Arts & Entertainment, Pop Rhetoric

Leonardo DiCaprio’s dating life is more than just a punchline

Leonardo DiCaprio, who is verging on 50 years old, has never dated anyone over the age of 25. Thanks to his recent public split with fashion model Camila Morrone—just months after her 25th birthday—DiCaprio’s dating tendencies have resurfaced online as a trending topic. From an onslaught of ridicule on social media to a viral chart made on Reddit and playful prodding during Kenan Thompson’s speech at last week’s 74th Emmy Awards, it seems that no matter their interest in his career, consumers of pop culture are united on this one front. DiCaprio’s uncompromising consistency in dating exclusively young women is strangely comical.

Starting with Gisele Bündchen in 1999—his first publicized relationship—DiCaprio has maintained a strict mould for the women he dates publicly: White, under 25, a fashion model, and often an immigrant to America. As he has grown older, so have the age gaps between him and his partners. Morrone is 23 years younger than DiCaprio, making him more than twice her age when their relationship began. 

While the outlandishness of DiCaprio’s love life produces some degree of humour among members of the public, the lighthearted Buzzfeed articles and tweets obscure a darker underbelly. The women he begins relationships with are certainly consenting adults in the legal sense, and there is no evidence to explicitly state that any of DiCaprio’s relationships were unhealthy. Yet the power dynamic between an older man with his wealth and influence and a young woman entering one of her first romantic relationships is often imbalanced, which raises concerns regarding manipulation, grooming, and conforming to the age-old gender standard of male control and female dependence. These issues should not be normalized through casual jokes. Indeed, if Zendaya’s sheepish reaction to Thompson’s speech proves anything, it shows how uncomfortable it can be for a woman to be seen as just a romantic interest, even hypothetically, and especially as the butt of a man’s joke.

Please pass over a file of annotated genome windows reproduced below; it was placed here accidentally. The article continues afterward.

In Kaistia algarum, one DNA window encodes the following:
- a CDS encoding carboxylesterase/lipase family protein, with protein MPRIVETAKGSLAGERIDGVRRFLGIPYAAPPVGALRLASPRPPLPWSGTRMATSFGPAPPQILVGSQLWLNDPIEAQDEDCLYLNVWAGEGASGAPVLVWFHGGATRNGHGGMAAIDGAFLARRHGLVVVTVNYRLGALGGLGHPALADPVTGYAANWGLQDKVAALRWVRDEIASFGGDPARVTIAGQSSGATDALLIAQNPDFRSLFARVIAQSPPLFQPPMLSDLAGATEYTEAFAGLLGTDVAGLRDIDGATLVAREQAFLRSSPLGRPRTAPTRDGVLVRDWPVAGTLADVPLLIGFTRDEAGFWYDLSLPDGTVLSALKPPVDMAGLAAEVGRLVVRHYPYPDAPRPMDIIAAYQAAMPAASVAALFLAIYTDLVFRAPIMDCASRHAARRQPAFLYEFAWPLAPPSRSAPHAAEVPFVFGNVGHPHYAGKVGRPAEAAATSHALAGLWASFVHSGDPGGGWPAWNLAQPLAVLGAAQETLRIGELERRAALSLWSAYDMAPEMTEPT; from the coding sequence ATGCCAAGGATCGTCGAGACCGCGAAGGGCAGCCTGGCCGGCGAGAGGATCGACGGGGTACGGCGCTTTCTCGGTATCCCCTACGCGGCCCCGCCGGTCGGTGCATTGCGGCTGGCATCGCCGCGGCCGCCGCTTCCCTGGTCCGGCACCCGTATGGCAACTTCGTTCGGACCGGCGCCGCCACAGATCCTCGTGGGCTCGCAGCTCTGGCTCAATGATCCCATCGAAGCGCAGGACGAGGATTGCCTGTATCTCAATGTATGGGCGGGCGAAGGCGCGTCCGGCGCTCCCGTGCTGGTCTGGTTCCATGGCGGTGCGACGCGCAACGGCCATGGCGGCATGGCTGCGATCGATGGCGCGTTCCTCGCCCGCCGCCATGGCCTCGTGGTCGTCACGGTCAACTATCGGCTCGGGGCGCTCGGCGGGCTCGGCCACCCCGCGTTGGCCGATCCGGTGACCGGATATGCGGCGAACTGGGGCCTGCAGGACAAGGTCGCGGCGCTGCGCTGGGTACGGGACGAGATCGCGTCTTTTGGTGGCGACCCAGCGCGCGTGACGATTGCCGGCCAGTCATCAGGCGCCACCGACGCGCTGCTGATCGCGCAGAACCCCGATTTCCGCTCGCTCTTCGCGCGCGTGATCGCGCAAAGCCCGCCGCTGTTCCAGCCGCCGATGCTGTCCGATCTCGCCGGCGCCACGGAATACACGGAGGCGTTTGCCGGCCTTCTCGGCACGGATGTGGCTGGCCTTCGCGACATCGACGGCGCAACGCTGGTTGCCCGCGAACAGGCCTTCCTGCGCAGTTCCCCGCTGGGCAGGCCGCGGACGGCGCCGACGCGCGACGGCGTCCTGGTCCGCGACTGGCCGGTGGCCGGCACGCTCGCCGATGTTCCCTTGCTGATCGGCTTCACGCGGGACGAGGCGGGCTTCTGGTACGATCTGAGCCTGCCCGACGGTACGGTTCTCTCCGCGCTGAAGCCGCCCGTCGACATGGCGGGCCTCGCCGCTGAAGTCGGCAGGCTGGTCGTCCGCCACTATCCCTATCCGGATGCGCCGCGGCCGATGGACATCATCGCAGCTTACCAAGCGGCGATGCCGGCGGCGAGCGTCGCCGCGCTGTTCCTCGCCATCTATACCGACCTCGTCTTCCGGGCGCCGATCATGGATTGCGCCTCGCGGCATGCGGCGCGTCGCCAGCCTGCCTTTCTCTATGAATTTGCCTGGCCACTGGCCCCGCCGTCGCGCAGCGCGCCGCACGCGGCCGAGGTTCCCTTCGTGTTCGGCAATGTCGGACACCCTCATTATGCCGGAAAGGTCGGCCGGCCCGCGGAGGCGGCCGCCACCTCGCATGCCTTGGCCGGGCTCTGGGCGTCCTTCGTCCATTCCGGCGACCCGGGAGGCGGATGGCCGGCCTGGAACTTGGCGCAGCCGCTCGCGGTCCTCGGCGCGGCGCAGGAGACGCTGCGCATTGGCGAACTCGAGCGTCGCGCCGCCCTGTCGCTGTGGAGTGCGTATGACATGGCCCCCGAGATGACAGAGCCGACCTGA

As many of DiCaprio’s ex-girlfriends are fashion models, they are already viewed largely for their physical appearance and hypersexualized by the general public. Given that many of his partners are immigrants, their exoticization and what it means to be a “foreign” woman in America come into play. This further ensnares women into various oppressive and dehumanizing stereotypes related to their ethnicity. When women of certain identity groups are hypersexualized, this not only reduces them to their appearance value but fetishizes their ‘exoticism.’ Women of different cultures are forced into yet another vessel of comparison between one another, where they are pitted against each other as ‘instruments’ of men. 

If the entertainment industry is a puppet show, then patriarchal conventions are pulling the strings. DiCaprio is attractive, rich, and never settles down. These toxic masculine attributes are expected, if not revered, within Hollywood. The women that famous men sport on their arms must hold an appropriate amount of social capital by being pretty accessories. Accessories won’t complain when objectified for profit, when their paycheque is substantially smaller than that of their male counterparts, when their age negatively correlates with work opportunities, or when faced with workplace sexual harassment. DiCaprio and his dating preferences are a minor constituent within a larger network of misogyny that views women as profitable sexual objects. 

The entertainment industry is the primary source of the media we consume, hinging on the subordination of women and the validation of men. Celebrities and the content they produce act as powerful catalysts for social trends; they influence what is normalized in contemporary cultural discourse. By exclusively dating women who meet a narrow set of social expectations on the public stage, male celebrities such as DiCaprio trivialize relationships with harmful age gaps into comedic exchanges and perpetuate an often unattainable, destructive standard for women to reach. The standards that are glamourized in the entertainment industry have a wider set of consequences than what appears on the surface. This ultimately works to tighten the grasp of patriarchal conditions on the norms of our everyday society. When we joke about DiCaprio’s love life, women aren’t getting the last laugh. 

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